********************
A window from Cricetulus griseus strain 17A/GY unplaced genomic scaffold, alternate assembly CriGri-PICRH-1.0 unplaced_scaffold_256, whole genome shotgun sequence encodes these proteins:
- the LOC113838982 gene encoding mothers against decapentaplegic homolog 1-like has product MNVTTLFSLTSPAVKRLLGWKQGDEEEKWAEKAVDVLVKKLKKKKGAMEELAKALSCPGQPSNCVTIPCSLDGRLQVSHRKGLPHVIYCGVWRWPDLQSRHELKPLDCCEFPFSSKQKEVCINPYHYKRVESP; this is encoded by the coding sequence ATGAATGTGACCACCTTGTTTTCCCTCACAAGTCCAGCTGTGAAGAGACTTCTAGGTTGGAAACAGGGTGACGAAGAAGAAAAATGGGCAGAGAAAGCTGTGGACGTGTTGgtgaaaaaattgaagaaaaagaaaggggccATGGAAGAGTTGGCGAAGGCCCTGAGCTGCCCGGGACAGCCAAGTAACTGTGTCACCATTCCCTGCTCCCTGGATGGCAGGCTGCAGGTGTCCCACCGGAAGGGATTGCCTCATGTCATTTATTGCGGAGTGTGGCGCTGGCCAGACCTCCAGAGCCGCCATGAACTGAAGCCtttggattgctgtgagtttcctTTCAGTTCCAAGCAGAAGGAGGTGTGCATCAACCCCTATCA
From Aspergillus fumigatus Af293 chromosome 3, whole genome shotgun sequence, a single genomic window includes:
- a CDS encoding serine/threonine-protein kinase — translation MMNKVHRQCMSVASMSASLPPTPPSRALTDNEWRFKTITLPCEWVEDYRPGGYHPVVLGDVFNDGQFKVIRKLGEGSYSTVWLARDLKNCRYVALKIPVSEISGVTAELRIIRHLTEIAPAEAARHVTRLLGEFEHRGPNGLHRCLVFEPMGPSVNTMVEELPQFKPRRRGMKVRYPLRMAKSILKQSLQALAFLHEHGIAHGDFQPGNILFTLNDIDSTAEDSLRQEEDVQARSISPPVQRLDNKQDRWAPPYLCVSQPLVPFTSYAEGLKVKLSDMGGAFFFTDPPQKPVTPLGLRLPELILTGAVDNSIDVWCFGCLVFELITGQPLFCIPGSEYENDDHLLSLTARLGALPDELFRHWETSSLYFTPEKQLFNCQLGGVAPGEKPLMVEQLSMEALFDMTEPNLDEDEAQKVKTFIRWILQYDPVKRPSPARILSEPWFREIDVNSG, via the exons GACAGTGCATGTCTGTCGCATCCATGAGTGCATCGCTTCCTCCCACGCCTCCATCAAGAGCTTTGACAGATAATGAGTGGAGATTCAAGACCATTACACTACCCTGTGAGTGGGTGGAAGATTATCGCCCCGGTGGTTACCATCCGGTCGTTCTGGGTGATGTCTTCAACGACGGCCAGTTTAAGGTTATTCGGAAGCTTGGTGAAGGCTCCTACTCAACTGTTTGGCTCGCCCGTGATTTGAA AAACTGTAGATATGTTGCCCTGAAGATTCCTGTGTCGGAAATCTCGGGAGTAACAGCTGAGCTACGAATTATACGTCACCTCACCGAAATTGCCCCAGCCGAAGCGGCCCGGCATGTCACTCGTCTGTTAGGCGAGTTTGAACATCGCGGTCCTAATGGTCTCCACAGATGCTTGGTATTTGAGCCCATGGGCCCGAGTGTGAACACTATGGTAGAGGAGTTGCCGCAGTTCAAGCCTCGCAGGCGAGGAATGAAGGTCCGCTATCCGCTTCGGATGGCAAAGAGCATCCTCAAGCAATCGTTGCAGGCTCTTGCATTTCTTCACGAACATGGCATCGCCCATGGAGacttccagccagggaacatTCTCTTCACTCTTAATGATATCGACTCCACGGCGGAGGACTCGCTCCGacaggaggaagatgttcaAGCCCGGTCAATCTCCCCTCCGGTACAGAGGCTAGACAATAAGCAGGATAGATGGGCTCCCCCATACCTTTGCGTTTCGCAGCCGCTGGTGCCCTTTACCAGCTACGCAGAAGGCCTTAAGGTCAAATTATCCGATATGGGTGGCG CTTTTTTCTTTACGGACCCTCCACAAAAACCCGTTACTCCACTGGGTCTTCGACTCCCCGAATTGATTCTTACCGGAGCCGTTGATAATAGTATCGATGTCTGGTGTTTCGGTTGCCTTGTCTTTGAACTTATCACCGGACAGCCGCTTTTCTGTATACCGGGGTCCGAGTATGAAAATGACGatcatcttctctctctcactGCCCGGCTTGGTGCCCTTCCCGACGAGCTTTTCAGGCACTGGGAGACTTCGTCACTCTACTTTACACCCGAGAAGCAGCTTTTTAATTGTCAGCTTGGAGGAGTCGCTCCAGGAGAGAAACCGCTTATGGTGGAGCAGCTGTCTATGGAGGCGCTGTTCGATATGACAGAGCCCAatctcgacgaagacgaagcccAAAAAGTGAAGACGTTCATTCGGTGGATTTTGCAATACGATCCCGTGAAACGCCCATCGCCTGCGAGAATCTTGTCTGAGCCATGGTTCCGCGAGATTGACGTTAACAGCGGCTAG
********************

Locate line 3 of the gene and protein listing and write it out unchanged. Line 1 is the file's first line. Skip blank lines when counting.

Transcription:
From Aspergillus fumigatus Af293 chromosome 3, whole genome shotgun sequence, a single genomic window includes: